Are you familiar with the idea of the law of diminishing returns? Basically, it states that at some point along a continuum, the amount of effort required to produce a noticeable improvement becomes so great as to render it unjustifiable. This is certainly the case with home theater systems, particularly high-end options.
Is there an appreciable difference between a bargain basement system that retails for under $200 and an entry level set of components that will cost $500? Yes. There is a distinguishable difference in quality and function. One may or may not think the difference in price warrants the purchase based on their assessment of the differences, but there is a pronounced difference.
There is a probably an even more pronounced difference between a $500 system and a $1,000 system. The sound will be better; the number of features will be greater. One will be able to tell what that extra $500 is buying.
Now, however, we may begin to see the law of diminishing returns really take hold. How much of a difference is there between a $1,000 unit and a $2,000 unit? Well, there are differences, undoubtedly, and they may even be somewhat noticeable. However, the more expensive system is unlikely to set itself apart from the cheaper version to the same extent we have noticed in previous comparisons.Once we enter the realm of very expensive high end, technology this becomes increasingly apparent. There is, in all reality, very little if any discernible difference for most people between a $8,000 and $12,000 system. They may have different specifications and the more expensive rig may offer more, but the actual apparent difference for most of us will be negligible.
On higher end products, only those obsessed with video or true audiophiles will be able to discern any truly important difference in quality. In essence, the cost for better technology becomes greater even though the edge that technology has over the next cheapest alternative is minimal.
This study of the law of diminishing returns has some real utility for those considering the purchase of a home theater system. It teaches us, in essence, that investment in very high-end equipment is probably a very poor idea for most of us. We simply will not get a real bang for our buck on higher end goods unless we are sufficiently expert to recognize and appreciate very fine nuances.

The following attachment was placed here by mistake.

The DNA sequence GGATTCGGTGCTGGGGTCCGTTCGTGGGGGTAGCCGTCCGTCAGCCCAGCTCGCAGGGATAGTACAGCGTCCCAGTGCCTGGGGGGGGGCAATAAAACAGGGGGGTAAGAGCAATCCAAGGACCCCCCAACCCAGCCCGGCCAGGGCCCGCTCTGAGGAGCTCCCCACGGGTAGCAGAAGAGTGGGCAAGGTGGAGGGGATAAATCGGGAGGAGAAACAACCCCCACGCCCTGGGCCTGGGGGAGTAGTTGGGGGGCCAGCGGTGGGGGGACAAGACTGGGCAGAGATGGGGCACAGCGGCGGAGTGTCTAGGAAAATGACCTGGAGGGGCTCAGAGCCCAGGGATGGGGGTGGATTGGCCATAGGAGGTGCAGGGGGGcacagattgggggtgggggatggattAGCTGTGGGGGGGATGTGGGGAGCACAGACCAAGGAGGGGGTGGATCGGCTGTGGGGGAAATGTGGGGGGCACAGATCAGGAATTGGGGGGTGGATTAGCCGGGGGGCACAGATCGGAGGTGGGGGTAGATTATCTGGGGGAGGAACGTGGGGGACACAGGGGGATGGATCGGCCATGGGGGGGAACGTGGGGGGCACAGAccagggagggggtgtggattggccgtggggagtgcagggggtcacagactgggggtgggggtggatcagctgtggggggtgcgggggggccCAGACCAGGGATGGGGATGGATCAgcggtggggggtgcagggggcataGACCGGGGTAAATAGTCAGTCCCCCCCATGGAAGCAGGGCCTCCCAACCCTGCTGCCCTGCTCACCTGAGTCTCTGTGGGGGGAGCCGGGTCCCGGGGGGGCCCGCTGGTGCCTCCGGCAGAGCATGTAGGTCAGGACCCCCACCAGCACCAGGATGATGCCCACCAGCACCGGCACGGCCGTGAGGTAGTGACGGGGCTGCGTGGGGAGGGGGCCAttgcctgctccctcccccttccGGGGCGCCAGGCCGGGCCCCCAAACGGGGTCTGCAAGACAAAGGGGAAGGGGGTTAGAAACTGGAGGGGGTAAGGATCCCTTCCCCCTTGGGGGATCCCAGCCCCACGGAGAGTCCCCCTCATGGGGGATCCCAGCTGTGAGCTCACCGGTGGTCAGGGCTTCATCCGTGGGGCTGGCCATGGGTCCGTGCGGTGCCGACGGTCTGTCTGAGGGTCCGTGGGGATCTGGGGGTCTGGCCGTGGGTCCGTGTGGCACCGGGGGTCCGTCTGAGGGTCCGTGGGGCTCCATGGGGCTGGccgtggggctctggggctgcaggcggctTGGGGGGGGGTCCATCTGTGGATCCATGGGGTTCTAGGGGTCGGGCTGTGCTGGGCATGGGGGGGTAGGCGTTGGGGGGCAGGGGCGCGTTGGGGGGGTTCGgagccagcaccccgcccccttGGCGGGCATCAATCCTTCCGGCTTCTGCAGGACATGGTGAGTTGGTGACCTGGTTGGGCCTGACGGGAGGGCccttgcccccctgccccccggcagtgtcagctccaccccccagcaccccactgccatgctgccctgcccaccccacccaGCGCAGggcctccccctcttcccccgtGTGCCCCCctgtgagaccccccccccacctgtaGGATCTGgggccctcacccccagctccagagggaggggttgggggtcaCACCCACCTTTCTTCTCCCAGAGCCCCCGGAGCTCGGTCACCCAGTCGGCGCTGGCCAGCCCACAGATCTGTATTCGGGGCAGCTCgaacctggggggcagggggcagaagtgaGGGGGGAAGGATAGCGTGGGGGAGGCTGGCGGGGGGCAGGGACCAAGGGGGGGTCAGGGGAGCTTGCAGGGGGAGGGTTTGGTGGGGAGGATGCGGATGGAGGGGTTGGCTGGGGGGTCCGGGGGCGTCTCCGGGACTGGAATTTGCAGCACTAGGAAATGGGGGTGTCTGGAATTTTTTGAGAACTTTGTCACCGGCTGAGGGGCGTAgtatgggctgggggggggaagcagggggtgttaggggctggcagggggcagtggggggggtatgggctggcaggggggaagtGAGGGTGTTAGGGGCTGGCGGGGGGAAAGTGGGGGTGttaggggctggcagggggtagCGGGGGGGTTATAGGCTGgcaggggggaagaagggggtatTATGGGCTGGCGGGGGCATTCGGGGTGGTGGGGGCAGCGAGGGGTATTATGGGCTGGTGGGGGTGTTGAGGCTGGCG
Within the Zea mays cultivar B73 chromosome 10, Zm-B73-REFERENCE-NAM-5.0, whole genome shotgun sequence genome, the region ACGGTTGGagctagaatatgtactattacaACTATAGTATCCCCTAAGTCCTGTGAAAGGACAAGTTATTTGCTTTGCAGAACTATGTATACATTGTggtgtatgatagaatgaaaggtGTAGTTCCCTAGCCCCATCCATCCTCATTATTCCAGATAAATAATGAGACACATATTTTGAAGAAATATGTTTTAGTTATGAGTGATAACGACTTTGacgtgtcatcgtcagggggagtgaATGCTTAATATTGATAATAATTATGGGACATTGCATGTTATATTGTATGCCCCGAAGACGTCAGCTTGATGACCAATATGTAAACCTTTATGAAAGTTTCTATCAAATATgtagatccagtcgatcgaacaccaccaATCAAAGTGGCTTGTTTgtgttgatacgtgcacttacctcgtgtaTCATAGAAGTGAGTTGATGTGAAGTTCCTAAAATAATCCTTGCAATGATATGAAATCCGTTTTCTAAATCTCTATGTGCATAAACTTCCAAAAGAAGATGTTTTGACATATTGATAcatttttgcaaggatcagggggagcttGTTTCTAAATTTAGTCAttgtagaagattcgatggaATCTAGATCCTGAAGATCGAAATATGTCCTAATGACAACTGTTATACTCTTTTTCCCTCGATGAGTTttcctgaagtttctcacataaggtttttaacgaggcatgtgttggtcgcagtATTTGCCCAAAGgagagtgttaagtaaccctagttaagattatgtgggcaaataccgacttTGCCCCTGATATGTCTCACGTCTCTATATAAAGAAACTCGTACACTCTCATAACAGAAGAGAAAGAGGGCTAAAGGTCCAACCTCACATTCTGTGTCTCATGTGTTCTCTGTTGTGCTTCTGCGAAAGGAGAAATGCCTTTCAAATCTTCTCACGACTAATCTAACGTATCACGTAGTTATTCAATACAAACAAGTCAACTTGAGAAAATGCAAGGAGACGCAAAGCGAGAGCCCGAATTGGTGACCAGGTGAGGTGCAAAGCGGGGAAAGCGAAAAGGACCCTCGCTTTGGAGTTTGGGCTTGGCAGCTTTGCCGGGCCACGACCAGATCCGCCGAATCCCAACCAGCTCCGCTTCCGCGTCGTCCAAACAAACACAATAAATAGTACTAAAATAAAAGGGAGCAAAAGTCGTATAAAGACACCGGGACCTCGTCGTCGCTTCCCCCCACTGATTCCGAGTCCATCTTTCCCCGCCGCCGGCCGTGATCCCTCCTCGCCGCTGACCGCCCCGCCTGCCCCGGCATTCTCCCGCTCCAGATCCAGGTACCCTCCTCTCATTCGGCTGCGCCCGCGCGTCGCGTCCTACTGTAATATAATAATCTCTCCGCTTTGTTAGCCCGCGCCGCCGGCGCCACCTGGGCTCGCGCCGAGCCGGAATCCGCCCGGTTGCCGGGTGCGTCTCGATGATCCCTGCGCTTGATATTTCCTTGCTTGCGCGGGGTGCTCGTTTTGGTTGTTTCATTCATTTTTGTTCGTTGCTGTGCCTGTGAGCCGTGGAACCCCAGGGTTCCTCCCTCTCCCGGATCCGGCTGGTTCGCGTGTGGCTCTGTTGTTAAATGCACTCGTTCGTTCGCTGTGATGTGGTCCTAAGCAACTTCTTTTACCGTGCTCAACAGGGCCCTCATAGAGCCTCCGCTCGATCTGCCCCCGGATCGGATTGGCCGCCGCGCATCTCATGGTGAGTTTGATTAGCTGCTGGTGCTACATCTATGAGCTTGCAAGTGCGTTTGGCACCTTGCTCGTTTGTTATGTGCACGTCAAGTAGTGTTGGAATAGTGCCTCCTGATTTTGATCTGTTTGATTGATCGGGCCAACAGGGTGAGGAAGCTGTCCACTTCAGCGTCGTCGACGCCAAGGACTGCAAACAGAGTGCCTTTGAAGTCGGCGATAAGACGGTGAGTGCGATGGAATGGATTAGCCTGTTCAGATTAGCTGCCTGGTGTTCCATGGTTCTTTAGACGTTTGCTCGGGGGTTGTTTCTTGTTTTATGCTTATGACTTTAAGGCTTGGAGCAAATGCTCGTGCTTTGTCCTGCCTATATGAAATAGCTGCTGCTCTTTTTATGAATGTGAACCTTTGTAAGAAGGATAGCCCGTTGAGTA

For most of us, a good middle-of-the-road system will suffice. We will be able to sense the improved quality of our viewing and listening experience, but will not feel as if we overspent in order to create a good home theater.
There are, certainly, those who want the very best regardless of cost. This crowd includes those whose life, in large measure, revolves around the home theater industry and those for whom money simply is not an object. The rest of us fall somewhere between the bargain hunter looking for anything he can hook up for a few hundred bucks and the millionaire who is seeking an audio/visual toy simply to own the very best that exists.
When you are buying home theater components, consider the law of diminishing returns when selecting equipment. As you work your way up the quality and price ladder, check carefully to see if you can sense the kind of quality difference necessary to justify the more expensive purchase. At the point the prices are growing faster than the quality increases, it may be time to consider stopping right there.
Home theater purchases come in a variety of sizes. From cheap throwaway boxed sets to awesome reproductions of the full cinema experience that may cost tens of thousands of dollars. Most of us fall somewhere in the middle, seeking a system that will provide us with impressive entertainment but that will not become our largest investment. By thinking about the law of diminishing returns as it applies to home theater equipment, we can meet our needs without significantly overspending or settling for less than what we need to be happy
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